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July 07, 2015

Opportunity Rover's 7th Mars Winter to Include New Study Area

Opportunity Catches its Shadow
Opportunity Catches its Shadow
Image Credit: NASA/JPL-Caltech

Fast Facts:
-- Scientists and engineers plan to use NASA's Mars rover Opportunity throughout the upcoming Martian winter to examine exposures of clay minerals.
-- First, the rover is studying a band of reddish material at the edge of "Spirit of St. Louis Crater."

Operators of NASA's Mars Exploration Rover Opportunity plan to drive the rover into a valley this month where Opportunity will be active through the long-lived rover's seventh Martian winter, examining outcrops that contain clay minerals.

Opportunity resumed driving on June 27 after about three weeks of reduced activity around Mars solar conjuntion, when the sun's position between Earth and Mars disrupts communication. The rover is operating in a mode that does not store any science data overnight. It transmits the data the same day they're collected.

The rover is working about half a football field's length away from entering the western end of "Marathon Valley," a notch in the raised rim of Endeavour Crater, which is about 14 miles (22 kilometers) in diameter. Opportunity landed on Mars in 2004 and has been studying the rim of Endeavour since 2011.

Engineers and scientists operating Opportunity have chosen Marathon Valley as the location for the solar-powered rover to spend several months, starting in August, to take advantage of a sun-facing slope loaded with potential science targets.

Marathon Valley stretches about three football fields long, aligned generally east-west. Observations of the valley using the Compact Reconnaissance Imaging Spectrometer for Mars aboard NASA's Mars Reconnaissance Orbiter have detected exposures of clay minerals holding evidence about ancient wet environmental conditions. Researchers plan to use Opportunity to investigate relationships among these clay-bearing deposits.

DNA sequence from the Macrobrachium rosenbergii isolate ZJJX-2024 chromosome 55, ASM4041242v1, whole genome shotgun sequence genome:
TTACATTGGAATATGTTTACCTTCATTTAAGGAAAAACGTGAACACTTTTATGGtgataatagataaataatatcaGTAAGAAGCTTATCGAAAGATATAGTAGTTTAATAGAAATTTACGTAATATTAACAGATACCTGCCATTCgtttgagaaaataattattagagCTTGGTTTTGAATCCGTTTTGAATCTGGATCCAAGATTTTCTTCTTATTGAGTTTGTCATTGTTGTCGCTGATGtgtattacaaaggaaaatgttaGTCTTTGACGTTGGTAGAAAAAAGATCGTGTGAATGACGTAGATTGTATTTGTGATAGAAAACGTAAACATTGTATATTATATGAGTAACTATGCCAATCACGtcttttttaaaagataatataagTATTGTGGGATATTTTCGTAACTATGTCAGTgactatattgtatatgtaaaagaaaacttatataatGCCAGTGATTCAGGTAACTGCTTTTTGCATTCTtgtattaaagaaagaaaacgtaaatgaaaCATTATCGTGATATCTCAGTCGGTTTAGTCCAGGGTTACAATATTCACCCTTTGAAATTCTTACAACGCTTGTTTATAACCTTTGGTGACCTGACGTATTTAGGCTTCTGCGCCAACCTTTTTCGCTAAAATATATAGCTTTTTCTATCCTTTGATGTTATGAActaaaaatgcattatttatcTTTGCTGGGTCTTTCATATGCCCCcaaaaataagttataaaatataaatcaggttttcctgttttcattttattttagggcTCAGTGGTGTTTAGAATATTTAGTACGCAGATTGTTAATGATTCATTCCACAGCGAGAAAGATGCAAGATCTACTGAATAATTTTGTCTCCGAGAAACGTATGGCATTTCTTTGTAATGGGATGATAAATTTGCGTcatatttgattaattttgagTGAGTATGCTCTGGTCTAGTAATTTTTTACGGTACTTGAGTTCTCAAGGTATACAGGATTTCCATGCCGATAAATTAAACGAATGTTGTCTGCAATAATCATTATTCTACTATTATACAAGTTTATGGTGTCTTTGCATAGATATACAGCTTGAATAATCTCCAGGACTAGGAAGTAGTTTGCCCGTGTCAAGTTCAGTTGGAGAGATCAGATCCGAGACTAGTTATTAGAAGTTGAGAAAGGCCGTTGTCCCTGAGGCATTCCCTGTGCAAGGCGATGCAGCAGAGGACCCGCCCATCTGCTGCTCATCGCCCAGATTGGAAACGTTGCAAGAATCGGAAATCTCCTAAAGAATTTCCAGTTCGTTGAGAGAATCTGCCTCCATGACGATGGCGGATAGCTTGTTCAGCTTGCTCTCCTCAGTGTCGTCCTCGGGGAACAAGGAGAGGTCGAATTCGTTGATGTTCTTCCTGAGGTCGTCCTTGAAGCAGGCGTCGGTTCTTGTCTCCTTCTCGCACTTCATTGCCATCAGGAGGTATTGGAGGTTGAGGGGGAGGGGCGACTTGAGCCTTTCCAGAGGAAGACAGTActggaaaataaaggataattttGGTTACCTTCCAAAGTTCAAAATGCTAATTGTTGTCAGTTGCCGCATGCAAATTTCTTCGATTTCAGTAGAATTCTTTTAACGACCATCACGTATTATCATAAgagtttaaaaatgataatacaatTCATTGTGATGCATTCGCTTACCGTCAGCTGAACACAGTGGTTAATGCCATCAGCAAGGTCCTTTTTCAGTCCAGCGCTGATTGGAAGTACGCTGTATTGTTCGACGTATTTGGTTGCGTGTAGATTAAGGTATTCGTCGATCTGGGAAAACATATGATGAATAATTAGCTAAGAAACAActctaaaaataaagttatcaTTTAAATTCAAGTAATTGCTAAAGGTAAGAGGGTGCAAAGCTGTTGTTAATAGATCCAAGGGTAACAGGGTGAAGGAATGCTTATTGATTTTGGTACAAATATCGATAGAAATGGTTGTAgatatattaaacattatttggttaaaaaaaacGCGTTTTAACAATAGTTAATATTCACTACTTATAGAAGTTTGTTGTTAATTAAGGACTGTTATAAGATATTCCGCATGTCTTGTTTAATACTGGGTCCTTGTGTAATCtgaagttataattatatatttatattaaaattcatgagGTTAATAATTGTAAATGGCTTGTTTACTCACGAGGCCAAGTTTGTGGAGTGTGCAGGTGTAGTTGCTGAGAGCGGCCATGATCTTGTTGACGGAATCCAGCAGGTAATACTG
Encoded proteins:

The team plans to drive Opportunity this month to sites on the valley's northern side, where the slope faces south. Right now, it is early autumn in the southern hemisphere of Mars. The shortest day of the hemisphere's winter won't come until January. As the sun's daily track across the northern sky gets shorter, the north-facing slope on the southern side of the valley will offer the advantage of tilting the rover's solar panels toward the sun, to boost the amount of electrical energy production each day.

First, though, the mission's initial activities for a few days after emerging from the solar conjunction period are to examine rocks in and near a band of reddish material at the northern edge of an elongated crater called "Spirit of St. Louis." During the driving moratorium, the rover used the alpha particle X-ray spectrometer on the end of its robotic arm to assess the chemical composition of a target in this red zone.

The rover is operating in a mode that avoids use of the type of onboard memory -- non-volatile flash memory -- that can retain data even when power is turned off overnight. It is using random-access memory, which retains data while power is on. The rover operated productively in this mode for several months in 2014. A reformatting of the flash memory earlier this year temporarily slowed the frequency of flash-induced computer resets, but the reset occurrences increased again later in the spring.

"Opportunity can continue to accomplish science goals in this mode," said Opportunity Project Manager John Callas, of NASA's Jet Propulsion Laboratory, Pasadena, California. "Each day we transmit data that we collect that day."

"Flash memory is a convenience but not a necessity for the rover," Callas said. "It's like a refrigerator that way. Without it, you couldn't save any leftovers. Any food you prepare that day you would have to either eat or throw out. Without using flash memory, Opportunty needs to send home the high-priority data the same day it collects it, and lose any lower-priority data that can't fit into the transmission."

NASA's Mars Exploration Rover Project landed twin rovers Spirit and Opportunity on Mars in 2004 to begin missions planned to last three months. Both rovers far exceeded those plans. Spirit worked for six years, and Opportunity is still active. Findings about ancient wet environments on Mars have come from both rovers. The project is one element of NASA's ongoing and future Mars missions preparing for a human mission to the planet in the 2030s. JPL, a division of the California Institute of Technology, manages the project for NASA's Science Mission Directorate in Washington.

For more information about Opportunity, visit:

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Guy Webster
Jet Propulsion Laboratory, Pasadena, Calif.

Dwayne Brown
NASA Headquarters, Washington